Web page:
Nobody Can Beat N

Emergent Literacy Design

picture of car

Julie Mason

 

Rationale:

Emergent readers must be familiar with phonemes before they can begin using the alphabetic code. This lesson will focus on the consonant sound /n/ and helping children identify it. Students will be able to identify /n/ in spoken words by learning a meaningful representation (driving a racecar). They will also learn the letter symbol n and will apply phonemic awareness with /n/ in texts read aloud as well as phonetic cue reading.

 

Materials:

For Teacher:

Picture of racecar (attached)

Chart paper

Marker

Story (provided below) written on chart paper or a storybook with many words containing the /n/ sound

Word cards with NEED, ROSE, WET, NEST, NAP, GAME

For Students:

Primary paper

Pencil

Worksheet (link in reference section)

Crayons

 

Procedures:

  1. We make lots of different movements with our mouths when we talk. Pay attention to my mouth when I talk and see all the different ways it moves. Now I want everyone to say, "My mouth moves a lot" and pay attention to the way your mouth moves. Ready? My mouth moves a lot.
  2. Today we are going to talk about the way our mouth moves when we say the letter N. We need to know the sound it makes so we can use it when we spell and read. Everyone say /n/. How does your mouth feel? Do you feel a tickle in your nose? Say it again. /n/.
  3. Who can tell me where N is in the alphabet? That's right between M and O. This is what the letter N looks like. (Draw n on chart paper) What does the letter N sound like? To me it sounds like a racecar! Have you ever seen a racecar before? They sound like nnnnnnn. Everyone drive a racecar and say nnnnnnn (hold hands up like steering a car). Wow, great racing!
  4. The racecar sound is in a lot of words and we're going to be sound detectives and try to find it. Let's see if we can find /n/ in the word "ant." Okay stretch it out really slow and listen for the racecar. Aaaa-nnnnn-tttt. There it was in the middle! Did you hear the racecar? Aaaa-nnnnn-tttt.
  5. Let's try this tongue twister: Naughty Nick was nasty to Nancy's pet newt. Okay now say it with me. (Repeat tongue twister) Great job! Now this time stretch out the /n/ and drive your racecar. Nnnnnaughty Nnnnnick was nnnnnasty to Nnnnnannnncy's pet nnnnnewt. Awesome!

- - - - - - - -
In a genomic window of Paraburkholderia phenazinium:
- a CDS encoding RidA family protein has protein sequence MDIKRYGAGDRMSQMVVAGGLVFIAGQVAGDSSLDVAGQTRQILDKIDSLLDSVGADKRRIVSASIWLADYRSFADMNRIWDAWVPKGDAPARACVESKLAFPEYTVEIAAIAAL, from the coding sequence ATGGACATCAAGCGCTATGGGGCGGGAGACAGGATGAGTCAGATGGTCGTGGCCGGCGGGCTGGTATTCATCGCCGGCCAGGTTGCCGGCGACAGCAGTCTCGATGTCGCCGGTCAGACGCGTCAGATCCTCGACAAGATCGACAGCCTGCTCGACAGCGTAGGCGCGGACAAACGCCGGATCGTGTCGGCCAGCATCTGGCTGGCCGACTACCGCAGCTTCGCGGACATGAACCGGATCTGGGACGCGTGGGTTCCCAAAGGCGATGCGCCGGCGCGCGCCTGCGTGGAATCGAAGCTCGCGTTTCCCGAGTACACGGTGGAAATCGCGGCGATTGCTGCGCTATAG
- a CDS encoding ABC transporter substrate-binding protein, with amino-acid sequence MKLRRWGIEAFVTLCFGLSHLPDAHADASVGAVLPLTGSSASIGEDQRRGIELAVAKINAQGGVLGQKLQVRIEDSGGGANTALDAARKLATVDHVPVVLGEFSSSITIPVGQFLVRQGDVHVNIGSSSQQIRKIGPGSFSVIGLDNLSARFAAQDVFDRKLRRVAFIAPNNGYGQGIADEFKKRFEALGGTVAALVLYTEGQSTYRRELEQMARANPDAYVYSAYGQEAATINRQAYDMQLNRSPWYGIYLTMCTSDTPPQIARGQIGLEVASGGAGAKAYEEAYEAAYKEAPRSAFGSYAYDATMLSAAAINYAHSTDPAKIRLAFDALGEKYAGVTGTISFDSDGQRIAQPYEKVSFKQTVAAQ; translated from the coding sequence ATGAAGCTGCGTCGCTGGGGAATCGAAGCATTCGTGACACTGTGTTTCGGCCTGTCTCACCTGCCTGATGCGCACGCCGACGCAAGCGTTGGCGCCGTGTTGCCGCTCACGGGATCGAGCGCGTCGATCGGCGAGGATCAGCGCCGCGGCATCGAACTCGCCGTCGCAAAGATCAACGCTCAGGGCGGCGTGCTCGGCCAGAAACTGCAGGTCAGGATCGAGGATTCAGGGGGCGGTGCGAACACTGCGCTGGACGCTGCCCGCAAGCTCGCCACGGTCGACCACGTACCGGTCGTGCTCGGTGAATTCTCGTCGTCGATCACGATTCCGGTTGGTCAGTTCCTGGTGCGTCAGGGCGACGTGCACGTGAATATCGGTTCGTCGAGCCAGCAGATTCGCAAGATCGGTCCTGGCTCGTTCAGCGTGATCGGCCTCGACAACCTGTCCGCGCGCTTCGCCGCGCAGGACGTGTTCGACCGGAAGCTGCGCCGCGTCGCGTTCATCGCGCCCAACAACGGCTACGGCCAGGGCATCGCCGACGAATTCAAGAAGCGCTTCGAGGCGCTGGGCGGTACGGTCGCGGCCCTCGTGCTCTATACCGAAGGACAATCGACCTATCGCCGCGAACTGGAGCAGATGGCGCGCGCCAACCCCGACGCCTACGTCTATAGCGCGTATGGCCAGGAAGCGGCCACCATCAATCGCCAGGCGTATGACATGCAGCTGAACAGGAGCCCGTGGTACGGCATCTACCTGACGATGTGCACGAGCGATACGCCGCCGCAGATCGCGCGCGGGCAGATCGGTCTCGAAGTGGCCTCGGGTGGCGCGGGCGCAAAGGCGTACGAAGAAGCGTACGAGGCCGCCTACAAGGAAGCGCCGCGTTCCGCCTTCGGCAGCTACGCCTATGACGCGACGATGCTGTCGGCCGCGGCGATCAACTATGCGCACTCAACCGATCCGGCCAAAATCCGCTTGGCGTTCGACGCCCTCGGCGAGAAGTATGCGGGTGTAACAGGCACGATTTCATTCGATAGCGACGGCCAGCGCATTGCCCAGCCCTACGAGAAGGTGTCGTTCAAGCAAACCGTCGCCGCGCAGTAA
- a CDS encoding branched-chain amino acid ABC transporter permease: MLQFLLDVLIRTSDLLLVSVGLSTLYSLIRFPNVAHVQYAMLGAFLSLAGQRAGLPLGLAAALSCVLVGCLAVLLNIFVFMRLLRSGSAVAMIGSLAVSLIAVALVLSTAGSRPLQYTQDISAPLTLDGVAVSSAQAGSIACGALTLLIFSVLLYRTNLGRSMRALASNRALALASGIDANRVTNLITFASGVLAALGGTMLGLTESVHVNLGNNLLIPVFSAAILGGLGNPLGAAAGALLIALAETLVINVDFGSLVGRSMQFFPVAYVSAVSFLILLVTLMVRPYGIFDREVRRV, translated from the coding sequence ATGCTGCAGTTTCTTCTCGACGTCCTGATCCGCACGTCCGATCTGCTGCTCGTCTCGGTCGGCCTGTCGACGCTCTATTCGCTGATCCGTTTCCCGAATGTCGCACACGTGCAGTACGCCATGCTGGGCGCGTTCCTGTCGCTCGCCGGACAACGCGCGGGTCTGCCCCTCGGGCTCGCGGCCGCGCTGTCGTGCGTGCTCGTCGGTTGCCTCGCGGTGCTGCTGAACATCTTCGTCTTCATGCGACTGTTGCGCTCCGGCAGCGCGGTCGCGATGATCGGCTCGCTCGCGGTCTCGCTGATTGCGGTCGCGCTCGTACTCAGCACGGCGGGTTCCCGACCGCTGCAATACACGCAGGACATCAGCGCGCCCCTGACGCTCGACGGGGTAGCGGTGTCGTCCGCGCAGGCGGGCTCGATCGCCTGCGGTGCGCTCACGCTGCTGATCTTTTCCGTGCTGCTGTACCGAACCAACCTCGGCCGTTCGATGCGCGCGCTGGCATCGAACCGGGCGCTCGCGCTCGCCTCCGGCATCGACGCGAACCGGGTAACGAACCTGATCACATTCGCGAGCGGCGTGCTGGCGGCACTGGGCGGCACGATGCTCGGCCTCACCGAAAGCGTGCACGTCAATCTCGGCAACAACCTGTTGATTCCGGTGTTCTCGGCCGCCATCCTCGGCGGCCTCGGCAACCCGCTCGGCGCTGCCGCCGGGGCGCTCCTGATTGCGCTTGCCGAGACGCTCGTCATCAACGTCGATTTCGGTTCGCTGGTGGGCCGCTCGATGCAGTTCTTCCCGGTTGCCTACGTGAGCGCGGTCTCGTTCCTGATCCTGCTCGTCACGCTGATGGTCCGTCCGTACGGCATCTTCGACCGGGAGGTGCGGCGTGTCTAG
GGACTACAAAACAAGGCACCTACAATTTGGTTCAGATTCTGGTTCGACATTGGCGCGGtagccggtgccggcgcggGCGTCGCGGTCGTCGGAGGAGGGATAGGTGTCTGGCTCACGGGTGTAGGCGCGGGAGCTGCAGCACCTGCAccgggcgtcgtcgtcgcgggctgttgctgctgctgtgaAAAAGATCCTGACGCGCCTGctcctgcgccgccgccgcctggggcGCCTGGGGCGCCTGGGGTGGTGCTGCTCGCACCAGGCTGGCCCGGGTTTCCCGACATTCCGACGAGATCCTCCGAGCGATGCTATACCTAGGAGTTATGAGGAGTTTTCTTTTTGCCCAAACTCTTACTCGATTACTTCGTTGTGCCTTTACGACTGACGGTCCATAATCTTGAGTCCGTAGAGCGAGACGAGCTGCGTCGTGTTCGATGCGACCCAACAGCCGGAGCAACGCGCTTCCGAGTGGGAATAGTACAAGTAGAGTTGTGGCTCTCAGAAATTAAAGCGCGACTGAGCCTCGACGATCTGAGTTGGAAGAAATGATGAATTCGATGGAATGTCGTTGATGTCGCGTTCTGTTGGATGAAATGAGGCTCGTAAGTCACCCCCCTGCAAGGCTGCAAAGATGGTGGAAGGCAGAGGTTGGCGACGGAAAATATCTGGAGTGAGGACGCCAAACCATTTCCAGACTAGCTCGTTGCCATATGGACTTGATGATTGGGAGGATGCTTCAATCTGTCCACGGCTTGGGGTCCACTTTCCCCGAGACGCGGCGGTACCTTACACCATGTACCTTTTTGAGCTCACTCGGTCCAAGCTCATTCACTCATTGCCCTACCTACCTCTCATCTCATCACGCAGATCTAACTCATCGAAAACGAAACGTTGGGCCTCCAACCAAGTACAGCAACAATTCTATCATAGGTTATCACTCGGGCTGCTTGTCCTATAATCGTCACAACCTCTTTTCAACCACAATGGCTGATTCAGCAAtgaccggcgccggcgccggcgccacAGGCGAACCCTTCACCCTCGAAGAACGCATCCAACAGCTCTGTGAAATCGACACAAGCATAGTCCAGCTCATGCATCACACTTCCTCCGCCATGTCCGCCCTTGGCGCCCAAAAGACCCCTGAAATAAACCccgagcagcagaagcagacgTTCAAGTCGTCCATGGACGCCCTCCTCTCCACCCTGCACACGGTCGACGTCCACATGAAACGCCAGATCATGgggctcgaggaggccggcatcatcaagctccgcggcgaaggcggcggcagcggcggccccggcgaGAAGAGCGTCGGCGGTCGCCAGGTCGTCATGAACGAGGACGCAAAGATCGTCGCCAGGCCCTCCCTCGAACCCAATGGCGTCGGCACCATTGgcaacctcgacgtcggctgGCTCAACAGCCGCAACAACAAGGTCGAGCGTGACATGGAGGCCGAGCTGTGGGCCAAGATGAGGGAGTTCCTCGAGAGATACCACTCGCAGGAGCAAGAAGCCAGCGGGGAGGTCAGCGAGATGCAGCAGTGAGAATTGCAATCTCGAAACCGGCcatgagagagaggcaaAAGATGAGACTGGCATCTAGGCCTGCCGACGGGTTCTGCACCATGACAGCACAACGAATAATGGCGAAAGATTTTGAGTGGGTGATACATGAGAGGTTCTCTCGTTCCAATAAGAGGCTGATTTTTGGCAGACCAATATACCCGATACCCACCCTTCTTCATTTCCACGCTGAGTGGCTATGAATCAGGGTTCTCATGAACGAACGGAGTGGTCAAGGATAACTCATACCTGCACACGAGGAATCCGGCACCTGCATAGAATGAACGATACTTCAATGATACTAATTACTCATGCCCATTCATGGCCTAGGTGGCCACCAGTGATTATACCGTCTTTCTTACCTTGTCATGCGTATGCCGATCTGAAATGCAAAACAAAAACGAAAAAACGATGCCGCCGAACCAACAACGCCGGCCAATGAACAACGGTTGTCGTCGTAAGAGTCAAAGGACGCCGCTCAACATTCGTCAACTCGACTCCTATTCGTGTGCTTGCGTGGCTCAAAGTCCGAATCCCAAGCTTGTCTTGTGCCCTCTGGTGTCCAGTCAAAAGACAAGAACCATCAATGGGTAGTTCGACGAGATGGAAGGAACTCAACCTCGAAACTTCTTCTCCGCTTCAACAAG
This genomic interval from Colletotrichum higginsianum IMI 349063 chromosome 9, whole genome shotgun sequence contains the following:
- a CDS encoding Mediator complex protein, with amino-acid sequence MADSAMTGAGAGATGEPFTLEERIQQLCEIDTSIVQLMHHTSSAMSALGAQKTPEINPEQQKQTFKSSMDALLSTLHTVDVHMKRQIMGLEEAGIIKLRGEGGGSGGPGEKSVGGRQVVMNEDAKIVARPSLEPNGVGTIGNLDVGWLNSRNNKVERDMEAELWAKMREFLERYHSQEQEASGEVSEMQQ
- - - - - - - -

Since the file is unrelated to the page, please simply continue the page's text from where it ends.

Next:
6. Let's practice! (Call on students to answer) Do you hear /n/ in yes or no? up or down? Lost or found? Green or blue? Snack or treat? How can you tell? We can hear the racecar right?
  7. Now we're going to read a story about Nancy. She has a problem because she is missing her lunch box! She is so hungry and she doesn't know what she is going to do. We are going to read this story to find out, but while I'm reading listen for the racecar and when you hear the /n/ sound show me how you can drive your racecar. Everyone listen for the racecar. (Read story from chart paper or other storybook. If using other storybook, replace with appropriate book talk.)

Story:

Little Nancy was very sad.

She lost her lunch box.

Nancy needed her lunch to eat.

We wanted to help.

Nick gave her his sandwich.

Lucy gave Nancy her napkin.

Marie let Nancy have some nuts.

How nice of them to share!

Nancy is not hungry today!

  1. Now we are going to practice writing the letter N. (Have students take out primary paper and pencil.) This is what big N looks like (draw on chart paper). We are going to practice drawing little N today. First, you start at the fence, go down to the sidewalk, go back up and hump over back down to the sidewalk. So remember, start at the fence, go down, back up, hump over and back down. Now you try! I will come by to check and I want you to make ten little Ns.
  2. Using the "NEED" word card ask the students if it says need or feed. How did you know? Because it makes the racecar sound /n/ and there is the N. Call students over individually for phonetic cue reading. NEED need or feed? ROSE nose or rose? WET net or wet? NEST nest or best? NAP nap or cap? GAME name or game?
  3. For further assessment, have students complete the worksheet. They complete the partial spellings and color the words that begin with /n/.

 

References:

Leigh Morgan. Emergent Literacy Lesson: "Vacuum that Rug!"

http://www.auburn.edu/academic/education/reading_genie/guides/morganel.html

Bruce Murray. Emergent Literacy Lesson: "Brush your Teeth with F"

http://www.auburn.edu/academic/education/reading_genie/sightings/murrayel.html

 

Assessment worksheet:

http://www.kidzone.ws/kindergarten/n-begins2.htm

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